Which suggests that, for now, these markdowns of the Louisiana Citizens cat bonds are purely mark-to-market and some recovery is likely if hurricane Ida’s loss settles towards the middle of estimates.
The one outlier here is the aggregate tranche of the Pelican Re IV deal, as that remains exposed to any other named storms this season, as well as severe thunderstorms and could have taken some deductible erosion from other events already this risk period.
Another catastrophe bond sponsor that is in-focus for hurricane Ida is Safepoint Insurance Company, who’s $40 million Manatee Re III Pte. Ltd. (Series 2019-1) catastrophe bond has also been marked down quite heavily.
The Manatee Re III cat bond is split into two $20 million tranches of notes, both of which provide Safepoint with per-occurrence reinsurance protection and cover hurricane risks in Louisiana.
The two tranches have been marked down between 15% and 20% each, depending on the broker pricing sheets you look at.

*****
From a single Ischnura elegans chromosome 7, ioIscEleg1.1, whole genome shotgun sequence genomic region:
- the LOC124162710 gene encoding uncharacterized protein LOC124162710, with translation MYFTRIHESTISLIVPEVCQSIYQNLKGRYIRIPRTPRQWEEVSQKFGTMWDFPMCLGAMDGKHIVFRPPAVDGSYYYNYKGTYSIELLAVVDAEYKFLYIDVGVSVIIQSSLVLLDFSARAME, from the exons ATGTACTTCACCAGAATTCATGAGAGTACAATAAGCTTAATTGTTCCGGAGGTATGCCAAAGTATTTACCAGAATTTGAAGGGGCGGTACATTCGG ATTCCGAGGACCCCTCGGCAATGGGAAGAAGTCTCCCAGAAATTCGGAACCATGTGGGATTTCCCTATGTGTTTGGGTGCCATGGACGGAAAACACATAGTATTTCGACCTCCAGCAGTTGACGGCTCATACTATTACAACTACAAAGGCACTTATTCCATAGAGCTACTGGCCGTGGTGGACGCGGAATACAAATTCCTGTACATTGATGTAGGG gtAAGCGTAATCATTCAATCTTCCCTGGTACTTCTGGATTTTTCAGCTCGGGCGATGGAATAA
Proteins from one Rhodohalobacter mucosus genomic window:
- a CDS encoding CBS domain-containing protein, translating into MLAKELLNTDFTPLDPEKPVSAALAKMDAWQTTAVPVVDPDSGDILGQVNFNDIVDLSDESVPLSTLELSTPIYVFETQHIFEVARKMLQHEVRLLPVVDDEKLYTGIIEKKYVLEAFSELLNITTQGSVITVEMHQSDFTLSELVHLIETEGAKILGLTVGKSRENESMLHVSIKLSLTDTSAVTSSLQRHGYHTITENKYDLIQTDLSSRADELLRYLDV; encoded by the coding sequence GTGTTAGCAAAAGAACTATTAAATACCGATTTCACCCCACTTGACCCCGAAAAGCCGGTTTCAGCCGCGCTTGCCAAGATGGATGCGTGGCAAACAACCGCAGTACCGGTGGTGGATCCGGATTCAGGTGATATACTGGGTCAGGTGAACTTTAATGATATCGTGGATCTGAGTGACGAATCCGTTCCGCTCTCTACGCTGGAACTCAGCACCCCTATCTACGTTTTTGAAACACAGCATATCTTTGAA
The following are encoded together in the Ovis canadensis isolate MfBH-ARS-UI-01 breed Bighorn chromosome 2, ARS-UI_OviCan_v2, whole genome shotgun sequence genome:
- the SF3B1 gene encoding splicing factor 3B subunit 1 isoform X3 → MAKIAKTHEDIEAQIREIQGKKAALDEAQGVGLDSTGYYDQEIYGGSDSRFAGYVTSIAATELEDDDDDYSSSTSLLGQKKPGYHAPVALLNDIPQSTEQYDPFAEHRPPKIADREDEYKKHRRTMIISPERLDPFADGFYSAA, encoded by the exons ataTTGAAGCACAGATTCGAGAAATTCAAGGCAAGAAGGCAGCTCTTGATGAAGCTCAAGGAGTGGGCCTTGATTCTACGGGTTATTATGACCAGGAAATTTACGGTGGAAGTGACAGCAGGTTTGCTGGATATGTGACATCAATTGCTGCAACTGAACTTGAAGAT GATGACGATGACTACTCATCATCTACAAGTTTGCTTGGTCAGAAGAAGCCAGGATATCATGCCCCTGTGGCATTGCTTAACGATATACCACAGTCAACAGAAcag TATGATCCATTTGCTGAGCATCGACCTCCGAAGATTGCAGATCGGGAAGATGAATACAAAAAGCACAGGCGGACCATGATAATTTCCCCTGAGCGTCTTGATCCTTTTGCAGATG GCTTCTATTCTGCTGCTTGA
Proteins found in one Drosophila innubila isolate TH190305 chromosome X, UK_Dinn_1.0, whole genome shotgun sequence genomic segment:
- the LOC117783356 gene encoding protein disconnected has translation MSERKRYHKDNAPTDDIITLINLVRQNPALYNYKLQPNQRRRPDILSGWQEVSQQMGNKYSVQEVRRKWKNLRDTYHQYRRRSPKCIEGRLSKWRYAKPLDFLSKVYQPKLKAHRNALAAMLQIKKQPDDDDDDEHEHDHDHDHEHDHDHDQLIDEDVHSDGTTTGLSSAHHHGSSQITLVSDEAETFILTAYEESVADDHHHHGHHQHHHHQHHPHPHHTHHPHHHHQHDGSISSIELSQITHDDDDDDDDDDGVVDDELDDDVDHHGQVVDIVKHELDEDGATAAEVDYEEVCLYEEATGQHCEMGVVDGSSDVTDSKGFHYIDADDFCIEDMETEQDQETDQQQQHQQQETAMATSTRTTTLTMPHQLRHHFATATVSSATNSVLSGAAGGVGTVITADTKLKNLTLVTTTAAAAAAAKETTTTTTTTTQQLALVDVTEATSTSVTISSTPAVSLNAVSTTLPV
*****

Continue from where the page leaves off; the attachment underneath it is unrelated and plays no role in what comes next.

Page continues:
Again, these for now seem like mark-to-market price reductions, which have a good chance of being recovered unless losses from hurricane Ida escalated significantly to the top-end of industry estimates or higher. But of course it is hard to tell, not knowing the state of inuring reinsurance layers and whether any are already eroded.
As hurricane Ida rushed towards landfall it became clear the storm was carrying a lot of tropical moisture and that rainfall levels would be extremely high. Ida then slowed on landfall and stalled for quite some time across Louisiana and then continued to soak US states as it moved northeast. This continues to be the case, with torrential rains reported along Ida’s track.